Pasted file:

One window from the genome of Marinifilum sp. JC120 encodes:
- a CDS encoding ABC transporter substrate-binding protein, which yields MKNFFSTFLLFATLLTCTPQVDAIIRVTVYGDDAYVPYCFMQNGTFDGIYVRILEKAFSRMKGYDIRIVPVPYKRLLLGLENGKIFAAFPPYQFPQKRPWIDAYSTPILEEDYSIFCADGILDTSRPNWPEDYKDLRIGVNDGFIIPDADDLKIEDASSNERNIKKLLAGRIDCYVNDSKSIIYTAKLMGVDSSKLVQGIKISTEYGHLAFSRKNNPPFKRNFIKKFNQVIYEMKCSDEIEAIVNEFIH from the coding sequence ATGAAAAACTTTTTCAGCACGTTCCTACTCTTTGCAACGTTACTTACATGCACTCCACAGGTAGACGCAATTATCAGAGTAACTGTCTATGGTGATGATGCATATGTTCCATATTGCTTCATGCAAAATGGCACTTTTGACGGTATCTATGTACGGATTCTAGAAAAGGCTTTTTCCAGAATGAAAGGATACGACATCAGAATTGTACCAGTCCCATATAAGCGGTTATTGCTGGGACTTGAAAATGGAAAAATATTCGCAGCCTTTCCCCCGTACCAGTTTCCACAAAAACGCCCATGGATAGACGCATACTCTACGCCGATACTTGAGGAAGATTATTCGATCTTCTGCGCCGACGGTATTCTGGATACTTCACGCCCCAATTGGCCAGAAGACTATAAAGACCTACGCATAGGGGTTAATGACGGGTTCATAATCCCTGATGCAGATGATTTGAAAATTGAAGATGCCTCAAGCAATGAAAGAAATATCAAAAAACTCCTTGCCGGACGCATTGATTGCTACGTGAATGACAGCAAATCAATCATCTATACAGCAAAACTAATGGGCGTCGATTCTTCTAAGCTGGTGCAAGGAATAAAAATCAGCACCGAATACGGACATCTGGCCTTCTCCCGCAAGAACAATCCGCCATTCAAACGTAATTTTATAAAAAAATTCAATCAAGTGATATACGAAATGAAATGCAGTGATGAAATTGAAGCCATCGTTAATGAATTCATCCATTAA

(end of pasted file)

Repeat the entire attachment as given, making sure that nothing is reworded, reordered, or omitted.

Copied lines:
One window from the genome of Marinifilum sp. JC120 encodes:
- a CDS encoding ABC transporter substrate-binding protein, which yields MKNFFSTFLLFATLLTCTPQVDAIIRVTVYGDDAYVPYCFMQNGTFDGIYVRILEKAFSRMKGYDIRIVPVPYKRLLLGLENGKIFAAFPPYQFPQKRPWIDAYSTPILEEDYSIFCADGILDTSRPNWPEDYKDLRIGVNDGFIIPDADDLKIEDASSNERNIKKLLAGRIDCYVNDSKSIIYTAKLMGVDSSKLVQGIKISTEYGHLAFSRKNNPPFKRNFIKKFNQVIYEMKCSDEIEAIVNEFIH from the coding sequence ATGAAAAACTTTTTCAGCACGTTCCTACTCTTTGCAACGTTACTTACATGCACTCCACAGGTAGACGCAATTATCAGAGTAACTGTCTATGGTGATGATGCATATGTTCCATATTGCTTCATGCAAAATGGCACTTTTGACGGTATCTATGTACGGATTCTAGAAAAGGCTTTTTCCAGAATGAAAGGATACGACATCAGAATTGTACCAGTCCCATATAAGCGGTTATTGCTGGGACTTGAAAATGGAAAAATATTCGCAGCCTTTCCCCCGTACCAGTTTCCACAAAAACGCCCATGGATAGACGCATACTCTACGCCGATACTTGAGGAAGATTATTCGATCTTCTGCGCCGACGGTATTCTGGATACTTCACGCCCCAATTGGCCAGAAGACTATAAAGACCTACGCATAGGGGTTAATGACGGGTTCATAATCCCTGATGCAGATGATTTGAAAATTGAAGATGCCTCAAGCAATGAAAGAAATATCAAAAAACTCCTTGCCGGACGCATTGATTGCTACGTGAATGACAGCAAATCAATCATCTATACAGCAAAACTAATGGGCGTCGATTCTTCTAAGCTGGTGCAAGGAATAAAAATCAGCACCGAATACGGACATCTGGCCTTCTCCCGCAAGAACAATCCGCCATTCAAACGTAATTTTATAAAAAAATTCAATCAAGTGATATACGAAATGAAATGCAGTGATGAAATTGAAGCCATCGTTAATGAATTCATCCATTAA